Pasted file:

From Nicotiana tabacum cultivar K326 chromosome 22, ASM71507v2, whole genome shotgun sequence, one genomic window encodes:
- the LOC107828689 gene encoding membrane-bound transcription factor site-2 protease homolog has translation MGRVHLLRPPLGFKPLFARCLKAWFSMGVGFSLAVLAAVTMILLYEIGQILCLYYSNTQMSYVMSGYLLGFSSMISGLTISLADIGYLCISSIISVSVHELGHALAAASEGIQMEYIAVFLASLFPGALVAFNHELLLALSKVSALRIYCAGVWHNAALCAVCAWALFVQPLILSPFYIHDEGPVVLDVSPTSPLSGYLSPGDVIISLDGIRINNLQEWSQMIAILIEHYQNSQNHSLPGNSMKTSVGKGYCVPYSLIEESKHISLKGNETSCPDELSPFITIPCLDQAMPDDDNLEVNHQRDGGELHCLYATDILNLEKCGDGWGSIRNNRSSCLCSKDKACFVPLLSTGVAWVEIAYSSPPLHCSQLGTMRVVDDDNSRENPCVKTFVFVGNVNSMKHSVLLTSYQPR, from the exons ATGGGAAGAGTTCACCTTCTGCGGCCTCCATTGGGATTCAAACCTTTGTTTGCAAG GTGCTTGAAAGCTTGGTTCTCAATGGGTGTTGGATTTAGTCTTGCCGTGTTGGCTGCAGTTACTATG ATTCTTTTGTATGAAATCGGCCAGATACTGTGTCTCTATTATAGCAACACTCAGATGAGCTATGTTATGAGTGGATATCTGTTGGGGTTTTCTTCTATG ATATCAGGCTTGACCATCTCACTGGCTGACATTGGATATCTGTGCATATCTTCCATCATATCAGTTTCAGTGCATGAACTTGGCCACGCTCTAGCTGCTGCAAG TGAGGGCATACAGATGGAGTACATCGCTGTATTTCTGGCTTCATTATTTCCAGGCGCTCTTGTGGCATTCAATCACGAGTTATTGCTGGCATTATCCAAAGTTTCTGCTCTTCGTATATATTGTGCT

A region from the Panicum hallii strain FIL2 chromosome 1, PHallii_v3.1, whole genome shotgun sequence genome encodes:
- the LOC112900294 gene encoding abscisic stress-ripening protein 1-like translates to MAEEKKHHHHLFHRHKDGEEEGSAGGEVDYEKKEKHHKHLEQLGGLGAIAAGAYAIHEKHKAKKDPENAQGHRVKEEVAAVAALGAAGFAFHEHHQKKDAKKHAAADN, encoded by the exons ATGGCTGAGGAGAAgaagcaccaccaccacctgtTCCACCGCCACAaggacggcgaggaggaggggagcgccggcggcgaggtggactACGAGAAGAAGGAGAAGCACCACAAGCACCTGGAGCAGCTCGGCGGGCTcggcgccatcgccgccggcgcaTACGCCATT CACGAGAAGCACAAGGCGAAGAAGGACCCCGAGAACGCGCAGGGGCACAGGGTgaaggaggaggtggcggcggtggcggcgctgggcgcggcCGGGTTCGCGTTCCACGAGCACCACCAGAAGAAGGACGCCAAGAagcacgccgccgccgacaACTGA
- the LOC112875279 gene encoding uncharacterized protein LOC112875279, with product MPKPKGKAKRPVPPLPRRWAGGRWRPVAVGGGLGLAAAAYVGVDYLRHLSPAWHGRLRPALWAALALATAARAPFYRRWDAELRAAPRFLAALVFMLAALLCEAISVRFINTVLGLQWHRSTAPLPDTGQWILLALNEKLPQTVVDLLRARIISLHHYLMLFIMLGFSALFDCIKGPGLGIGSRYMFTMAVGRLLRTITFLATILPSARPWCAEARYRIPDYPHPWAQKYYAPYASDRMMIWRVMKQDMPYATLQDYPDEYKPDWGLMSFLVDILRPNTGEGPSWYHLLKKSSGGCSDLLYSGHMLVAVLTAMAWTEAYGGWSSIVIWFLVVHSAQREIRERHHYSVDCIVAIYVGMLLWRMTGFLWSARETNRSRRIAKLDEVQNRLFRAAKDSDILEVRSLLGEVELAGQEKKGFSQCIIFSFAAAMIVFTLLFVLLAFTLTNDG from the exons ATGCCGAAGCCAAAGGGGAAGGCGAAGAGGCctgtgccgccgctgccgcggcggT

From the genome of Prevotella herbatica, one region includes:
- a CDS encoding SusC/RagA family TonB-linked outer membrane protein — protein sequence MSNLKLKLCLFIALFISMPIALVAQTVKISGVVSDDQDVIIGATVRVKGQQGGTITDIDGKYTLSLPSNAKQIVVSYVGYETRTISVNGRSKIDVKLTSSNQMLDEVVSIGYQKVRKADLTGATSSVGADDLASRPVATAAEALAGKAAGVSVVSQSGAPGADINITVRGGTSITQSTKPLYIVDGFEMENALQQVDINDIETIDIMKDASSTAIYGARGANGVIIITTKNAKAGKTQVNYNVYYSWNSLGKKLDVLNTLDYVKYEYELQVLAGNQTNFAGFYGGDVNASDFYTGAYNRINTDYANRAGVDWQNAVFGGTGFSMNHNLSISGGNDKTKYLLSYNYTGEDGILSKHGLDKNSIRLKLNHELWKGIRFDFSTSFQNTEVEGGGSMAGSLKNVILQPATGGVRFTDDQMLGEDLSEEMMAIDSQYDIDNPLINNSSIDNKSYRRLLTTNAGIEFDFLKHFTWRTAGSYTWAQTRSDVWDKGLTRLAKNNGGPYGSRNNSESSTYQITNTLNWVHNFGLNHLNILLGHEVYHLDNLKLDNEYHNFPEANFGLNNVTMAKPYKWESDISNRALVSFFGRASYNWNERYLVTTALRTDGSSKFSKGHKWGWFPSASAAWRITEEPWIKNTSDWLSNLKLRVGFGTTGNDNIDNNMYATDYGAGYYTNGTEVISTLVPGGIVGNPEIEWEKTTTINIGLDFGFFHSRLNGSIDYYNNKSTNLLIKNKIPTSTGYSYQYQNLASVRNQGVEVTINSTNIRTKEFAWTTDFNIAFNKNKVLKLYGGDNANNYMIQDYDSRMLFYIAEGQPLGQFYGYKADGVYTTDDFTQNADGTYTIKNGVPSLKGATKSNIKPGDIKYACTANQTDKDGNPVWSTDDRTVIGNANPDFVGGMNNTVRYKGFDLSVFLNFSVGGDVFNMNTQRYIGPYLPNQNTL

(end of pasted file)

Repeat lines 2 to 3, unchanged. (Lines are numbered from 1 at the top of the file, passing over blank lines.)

- the LOC107828689 gene encoding membrane-bound transcription factor site-2 protease homolog has translation MGRVHLLRPPLGFKPLFARCLKAWFSMGVGFSLAVLAAVTMILLYEIGQILCLYYSNTQMSYVMSGYLLGFSSMISGLTISLADIGYLCISSIISVSVHELGHALAAASEGIQMEYIAVFLASLFPGALVAFNHELLLALSKVSALRIYCAGVWHNAALCAVCAWALFVQPLILSPFYIHDEGPVVLDVSPTSPLSGYLSPGDVIISLDGIRINNLQEWSQMIAILIEHYQNSQNHSLPGNSMKTSVGKGYCVPYSLIEESKHISLKGNETSCPDELSPFITIPCLDQAMPDDDNLEVNHQRDGGELHCLYATDILNLEKCGDGWGSIRNNRSSCLCSKDKACFVPLLSTGVAWVEIAYSSPPLHCSQLGTMRVVDDDNSRENPCVKTFVFVGNVNSMKHSVLLTSYQPR, from the exons ATGGGAAGAGTTCACCTTCTGCGGCCTCCATTGGGATTCAAACCTTTGTTTGCAAG GTGCTTGAAAGCTTGGTTCTCAATGGGTGTTGGATTTAGTCTTGCCGTGTTGGCTGCAGTTACTATG ATTCTTTTGTATGAAATCGGCCAGATACTGTGTCTCTATTATAGCAACACTCAGATGAGCTATGTTATGAGTGGATATCTGTTGGGGTTTTCTTCTATG ATATCAGGCTTGACCATCTCACTGGCTGACATTGGATATCTGTGCATATCTTCCATCATATCAGTTTCAGTGCATGAACTTGGCCACGCTCTAGCTGCTGCAAG TGAGGGCATACAGATGGAGTACATCGCTGTATTTCTGGCTTCATTATTTCCAGGCGCTCTTGTGGCATTCAATCACGAGTTATTGCTGGCATTATCCAAAGTTTCTGCTCTTCGTATATATTGTGCT

A region from the Panicum hallii strain FIL2 chromosome 1, PHallii_v3.1, whole genome shotgun sequence genome encodes: